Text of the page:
Guardian Angel

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The Guardian Angel in a famous and much-loved 19th century painting published by Lindberg

In Jewish and Christian belief, a Guardian Angel is commonly thought of as a personal Angel, one assigned by God to watch and protect one's life, to prevent accidents, to steer one towards the good and away from evil. In the Catholic Church, October 2nd is the Feast of the Guardian Angels.

The idea of a Guardian Angel is a very old one, mentioned by the ancient Greeks and according to some, hearkening all the way back to the ancient religion of Zoroastrianism. In the Tanakh or Jewish Bible (known to Christians as the Old Testament) the Books of Job and Daniel both present beliefs based on the idea of a personal Guardian Angel. In the Christian New Testament the books of Matthew and Acts also allude to the belief in a Guardian Angel. Throughout the ages stories have been told of individuals who reported interaction with their Guardian Angels. In some cases people believe that their Guardian Angel steers them away from dangerous or life-threatening situations and in others they have perceived to feel comfort, hope, or renewed strength during times of sorrow and trouble. Many people believe that one's Guardian Angel will appear near the time of death; this idea of a messenger who guides one during death is quite ancient.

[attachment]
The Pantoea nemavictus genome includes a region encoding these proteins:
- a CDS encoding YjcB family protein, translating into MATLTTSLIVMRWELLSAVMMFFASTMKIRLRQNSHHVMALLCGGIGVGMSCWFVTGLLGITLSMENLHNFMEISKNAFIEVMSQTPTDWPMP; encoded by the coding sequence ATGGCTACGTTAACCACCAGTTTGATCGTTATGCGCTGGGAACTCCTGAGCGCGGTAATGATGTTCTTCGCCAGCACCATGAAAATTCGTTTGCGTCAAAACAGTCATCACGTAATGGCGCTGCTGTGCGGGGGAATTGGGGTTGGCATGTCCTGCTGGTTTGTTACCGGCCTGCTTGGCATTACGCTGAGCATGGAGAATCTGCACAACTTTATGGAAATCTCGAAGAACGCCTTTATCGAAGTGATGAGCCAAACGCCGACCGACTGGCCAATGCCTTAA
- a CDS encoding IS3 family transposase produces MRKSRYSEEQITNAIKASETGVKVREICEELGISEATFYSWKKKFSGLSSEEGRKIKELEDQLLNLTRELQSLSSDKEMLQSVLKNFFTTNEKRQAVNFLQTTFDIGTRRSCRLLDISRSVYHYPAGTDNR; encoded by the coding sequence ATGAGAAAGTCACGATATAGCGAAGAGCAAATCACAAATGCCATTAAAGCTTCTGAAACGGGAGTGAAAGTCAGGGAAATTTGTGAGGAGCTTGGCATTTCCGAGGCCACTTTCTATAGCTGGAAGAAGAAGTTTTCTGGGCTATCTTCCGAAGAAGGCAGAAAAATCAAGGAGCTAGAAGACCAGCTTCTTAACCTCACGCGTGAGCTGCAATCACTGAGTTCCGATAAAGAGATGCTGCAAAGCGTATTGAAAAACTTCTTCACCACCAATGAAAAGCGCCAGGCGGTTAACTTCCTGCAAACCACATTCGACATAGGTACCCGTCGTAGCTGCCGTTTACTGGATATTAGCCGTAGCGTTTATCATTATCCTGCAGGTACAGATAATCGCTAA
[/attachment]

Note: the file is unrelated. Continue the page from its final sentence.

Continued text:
Although Angels are generally thought of as not having a gender, it is common practice in the Americas and Europe to depict Guardian Angels as women who watch over their charges with the tender care of loving young mothers. Often they will be shown with white feathered wings and in white or glowing robes. Hoodoo root doctors, as well as practitioners working within Spiritualist or New Thought traditions, often keep a statue of the Guardian Angel on any altar where work is being performed for the blessing, cleansing, healing or protection of clients.


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